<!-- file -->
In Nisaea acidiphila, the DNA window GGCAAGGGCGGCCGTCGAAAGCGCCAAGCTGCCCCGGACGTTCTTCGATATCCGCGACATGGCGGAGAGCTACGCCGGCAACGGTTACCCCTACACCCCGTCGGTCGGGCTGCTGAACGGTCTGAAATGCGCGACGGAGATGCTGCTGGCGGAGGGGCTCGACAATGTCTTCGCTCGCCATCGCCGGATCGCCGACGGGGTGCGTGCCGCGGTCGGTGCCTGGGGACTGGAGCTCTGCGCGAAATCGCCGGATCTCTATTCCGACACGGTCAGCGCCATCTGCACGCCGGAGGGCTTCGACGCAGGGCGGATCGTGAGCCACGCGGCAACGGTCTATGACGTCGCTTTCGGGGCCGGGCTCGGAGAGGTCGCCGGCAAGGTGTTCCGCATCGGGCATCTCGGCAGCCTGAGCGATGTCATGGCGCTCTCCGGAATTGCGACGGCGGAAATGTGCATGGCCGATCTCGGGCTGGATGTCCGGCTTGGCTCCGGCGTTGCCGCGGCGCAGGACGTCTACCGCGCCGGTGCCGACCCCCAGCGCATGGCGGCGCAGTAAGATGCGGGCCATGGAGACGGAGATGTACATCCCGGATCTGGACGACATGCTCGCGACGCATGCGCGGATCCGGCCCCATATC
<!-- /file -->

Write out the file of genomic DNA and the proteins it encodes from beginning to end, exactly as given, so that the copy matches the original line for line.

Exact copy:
In Nisaea acidiphila, the DNA window GGCAAGGGCGGCCGTCGAAAGCGCCAAGCTGCCCCGGACGTTCTTCGATATCCGCGACATGGCGGAGAGCTACGCCGGCAACGGTTACCCCTACACCCCGTCGGTCGGGCTGCTGAACGGTCTGAAATGCGCGACGGAGATGCTGCTGGCGGAGGGGCTCGACAATGTCTTCGCTCGCCATCGCCGGATCGCCGACGGGGTGCGTGCCGCGGTCGGTGCCTGGGGACTGGAGCTCTGCGCGAAATCGCCGGATCTCTATTCCGACACGGTCAGCGCCATCTGCACGCCGGAGGGCTTCGACGCAGGGCGGATCGTGAGCCACGCGGCAACGGTCTATGACGTCGCTTTCGGGGCCGGGCTCGGAGAGGTCGCCGGCAAGGTGTTCCGCATCGGGCATCTCGGCAGCCTGAGCGATGTCATGGCGCTCTCCGGAATTGCGACGGCGGAAATGTGCATGGCCGATCTCGGGCTGGATGTCCGGCTTGGCTCCGGCGTTGCCGCGGCGCAGGACGTCTACCGCGCCGGTGCCGACCCCCAGCGCATGGCGGCGCAGTAAGATGCGGGCCATGGAGACGGAGATGTACATCCCGGATCTGGACGACATGCTCGCGACGCATGCGCGGATCCGGCCCCATATC